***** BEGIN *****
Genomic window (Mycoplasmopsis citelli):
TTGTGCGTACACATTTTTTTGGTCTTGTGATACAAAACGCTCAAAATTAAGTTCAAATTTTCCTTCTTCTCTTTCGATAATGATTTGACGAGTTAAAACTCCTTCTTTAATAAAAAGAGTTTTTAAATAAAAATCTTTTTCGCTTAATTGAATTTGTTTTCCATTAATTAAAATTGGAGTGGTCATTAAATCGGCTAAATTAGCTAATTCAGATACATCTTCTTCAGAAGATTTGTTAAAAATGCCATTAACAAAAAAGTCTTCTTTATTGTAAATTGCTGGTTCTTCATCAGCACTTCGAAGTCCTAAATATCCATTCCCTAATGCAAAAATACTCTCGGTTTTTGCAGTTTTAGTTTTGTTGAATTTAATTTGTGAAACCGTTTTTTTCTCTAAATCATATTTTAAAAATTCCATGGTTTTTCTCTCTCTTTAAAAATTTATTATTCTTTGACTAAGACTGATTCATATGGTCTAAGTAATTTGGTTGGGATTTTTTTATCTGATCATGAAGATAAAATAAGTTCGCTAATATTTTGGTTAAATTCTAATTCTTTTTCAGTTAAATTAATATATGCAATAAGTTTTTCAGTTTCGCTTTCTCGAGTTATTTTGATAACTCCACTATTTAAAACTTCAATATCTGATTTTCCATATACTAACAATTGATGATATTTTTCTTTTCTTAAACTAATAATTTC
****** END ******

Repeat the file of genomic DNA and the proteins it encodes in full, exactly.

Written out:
Genomic window (Mycoplasmopsis citelli):
TTGTGCGTACACATTTTTTTGGTCTTGTGATACAAAACGCTCAAAATTAAGTTCAAATTTTCCTTCTTCTCTTTCGATAATGATTTGACGAGTTAAAACTCCTTCTTTAATAAAAAGAGTTTTTAAATAAAAATCTTTTTCGCTTAATTGAATTTGTTTTCCATTAATTAAAATTGGAGTGGTCATTAAATCGGCTAAATTAGCTAATTCAGATACATCTTCTTCAGAAGATTTGTTAAAAATGCCATTAACAAAAAAGTCTTCTTTATTGTAAATTGCTGGTTCTTCATCAGCACTTCGAAGTCCTAAATATCCATTCCCTAATGCAAAAATACTCTCGGTTTTTGCAGTTTTAGTTTTGTTGAATTTAATTTGTGAAACCGTTTTTTTCTCTAAATCATATTTTAAAAATTCCATGGTTTTTCTCTCTCTTTAAAAATTTATTATTCTTTGACTAAGACTGATTCATATGGTCTAAGTAATTTGGTTGGGATTTTTTTATCTGATCATGAAGATAAAATAAGTTCGCTAATATTTTGGTTAAATTCTAATTCTTTTTCAGTTAAATTAATATATGCAATAAGTTTTTCAGTTTCGCTTTCTCGAGTTATTTTGATAACTCCACTATTTAAAACTTCAATATCTGATTTTCCATATACTAACAATTGATGATATTTTTCTTTTCTTAAACTAATAATTTC